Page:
The American cargo insurance manager (his name was Larry Wagle - (a legendary figure) - had a very small claim for only $200.00 for shortage of flour shipped in cotton bags to Montreal. The partners told me that, because I looked old (although all of 25 years, my hair was already falling out), they were going to introduce him to me and he would never suspect my youth and lack of experience. I was mortified, but jobs were hard to get then and now, and so I took the fyle (my first marine fyle) and went to work. After two weeks of concentrated study, mostly at night, I wrote a very long opinion (as I was starting marine law from scratch) and he replied that I shouldn’t write such long opinions in the future. He, however, sent another claim for a number of thousands of dollars for a shipment on a vessel called the SUNWHIT owned by Saguenay Shipping. I studied it carefully and saw that it was a good claim and that we should be successful.

I spoke to Robert (Bob) Walker, Q.C., one of the senior partners, and suggested I should go to New York to see the claims manager who had sent the claim. Bob was of the old school who had been brought up in the Great Depression and said there was no money for such nonsense. I therefore hitch-hiked to New York, saw the claims manager, who phoned up claims managers from seven other marine insurance companies in New York and told each of them that he had a bright-eyed and bushy-tailed lawyer in his office from Montreal and did they have any claims on the SUNWHIT. I went around and saw them all and picked up fyles from each of them. In celebration, I bought a set of golf clubs, checked out of the YMCA, and then hitch-hiked back to Montreal along old Highway 2 (The Throughway had not yet been built.) As I stood on the side of the road, the truck drivers would shout “fore” out of the windows of their trucks. Eventually, one of them picked me up and took me all the way to Montreal.

In Montreal, I signed out fyles from the Registry of the Admiralty Court and studied how one sued in Admiralty (our firm had never acted in Admiralty). I gave notice to Saguenay Shipping, who declined all responsibility, but when I sued, they paid up after some pyrotechnics in court and I sent out one of the biggest bills in the firm since before the Great Depression.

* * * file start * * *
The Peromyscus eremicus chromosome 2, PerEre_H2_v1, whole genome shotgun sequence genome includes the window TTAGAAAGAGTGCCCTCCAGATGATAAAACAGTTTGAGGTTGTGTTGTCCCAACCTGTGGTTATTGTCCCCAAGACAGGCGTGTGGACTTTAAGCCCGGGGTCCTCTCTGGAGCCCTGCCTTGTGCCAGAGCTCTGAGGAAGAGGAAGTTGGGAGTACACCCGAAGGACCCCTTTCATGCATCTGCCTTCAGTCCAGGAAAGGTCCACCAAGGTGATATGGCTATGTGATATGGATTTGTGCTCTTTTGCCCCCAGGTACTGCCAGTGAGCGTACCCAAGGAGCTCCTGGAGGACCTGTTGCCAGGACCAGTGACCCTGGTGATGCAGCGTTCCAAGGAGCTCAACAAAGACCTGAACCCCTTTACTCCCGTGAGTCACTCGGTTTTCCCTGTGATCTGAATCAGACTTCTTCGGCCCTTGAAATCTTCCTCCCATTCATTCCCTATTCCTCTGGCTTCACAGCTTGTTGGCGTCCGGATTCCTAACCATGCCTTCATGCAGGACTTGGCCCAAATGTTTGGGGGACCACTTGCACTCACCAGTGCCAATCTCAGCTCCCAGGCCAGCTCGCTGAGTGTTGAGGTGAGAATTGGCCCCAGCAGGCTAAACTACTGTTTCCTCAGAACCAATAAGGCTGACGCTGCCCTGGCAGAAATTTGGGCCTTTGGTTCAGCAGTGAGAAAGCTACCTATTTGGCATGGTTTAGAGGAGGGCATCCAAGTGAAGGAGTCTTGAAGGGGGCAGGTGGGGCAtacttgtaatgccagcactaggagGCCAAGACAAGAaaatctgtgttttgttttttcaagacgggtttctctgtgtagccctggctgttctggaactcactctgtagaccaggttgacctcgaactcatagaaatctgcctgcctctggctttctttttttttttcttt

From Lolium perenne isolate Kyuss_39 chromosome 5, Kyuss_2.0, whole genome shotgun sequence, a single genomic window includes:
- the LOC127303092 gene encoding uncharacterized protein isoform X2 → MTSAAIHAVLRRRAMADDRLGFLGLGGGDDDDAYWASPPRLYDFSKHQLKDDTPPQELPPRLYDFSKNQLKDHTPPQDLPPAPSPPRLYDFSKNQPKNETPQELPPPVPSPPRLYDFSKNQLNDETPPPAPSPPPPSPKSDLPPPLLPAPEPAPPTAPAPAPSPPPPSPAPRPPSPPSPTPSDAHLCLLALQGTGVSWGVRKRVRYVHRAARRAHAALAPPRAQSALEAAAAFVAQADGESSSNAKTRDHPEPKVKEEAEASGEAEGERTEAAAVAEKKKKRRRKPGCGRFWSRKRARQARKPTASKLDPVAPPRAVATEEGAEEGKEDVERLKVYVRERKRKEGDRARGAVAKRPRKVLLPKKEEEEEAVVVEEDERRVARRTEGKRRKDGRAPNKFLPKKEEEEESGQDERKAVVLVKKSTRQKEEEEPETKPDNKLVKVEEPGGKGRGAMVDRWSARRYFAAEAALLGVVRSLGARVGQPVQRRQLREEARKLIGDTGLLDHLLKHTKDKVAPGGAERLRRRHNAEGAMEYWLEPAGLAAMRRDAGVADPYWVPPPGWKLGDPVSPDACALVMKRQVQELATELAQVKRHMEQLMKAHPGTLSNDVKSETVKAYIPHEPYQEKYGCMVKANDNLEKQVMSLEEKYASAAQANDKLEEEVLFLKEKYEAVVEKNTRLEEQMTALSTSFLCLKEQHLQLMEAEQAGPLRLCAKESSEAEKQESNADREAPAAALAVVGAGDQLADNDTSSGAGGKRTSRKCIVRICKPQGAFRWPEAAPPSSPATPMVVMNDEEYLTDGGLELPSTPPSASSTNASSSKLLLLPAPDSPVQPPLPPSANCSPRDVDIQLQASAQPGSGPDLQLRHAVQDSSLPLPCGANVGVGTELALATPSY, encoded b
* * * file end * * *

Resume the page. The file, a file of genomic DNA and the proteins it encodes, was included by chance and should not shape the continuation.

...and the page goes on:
More Claims followed from New York. I even went to London (despite protests of the partners) to visit the other main world centre of maritime law. The maritime law practice flourished.

At some point, for reasons perhaps of glory or of being burned out by private practice, I decided to try to get elected into the National Assembly at Quebec where I believed the "real" action was to be found, rather than Ottawa. In 1966, I tried to win the nomination in my home riding of what is now called Mount Royal, but Jean Lesage Leader of the Quebec Liberal Party chose Jérôme Choquette and I was frozen out. When two years later, Eric Kierans, who was the Member of the Legislative Assembly for NDG, decided to run for the leadership of the Federal Liberal Party, I decided to work from strength and bought a triplex in NDG. I installed an office in the basement and then started to woo the members of the NDG Quebec Liberal Association, and campaigned to get new members, which was standard practice in those days and still is today.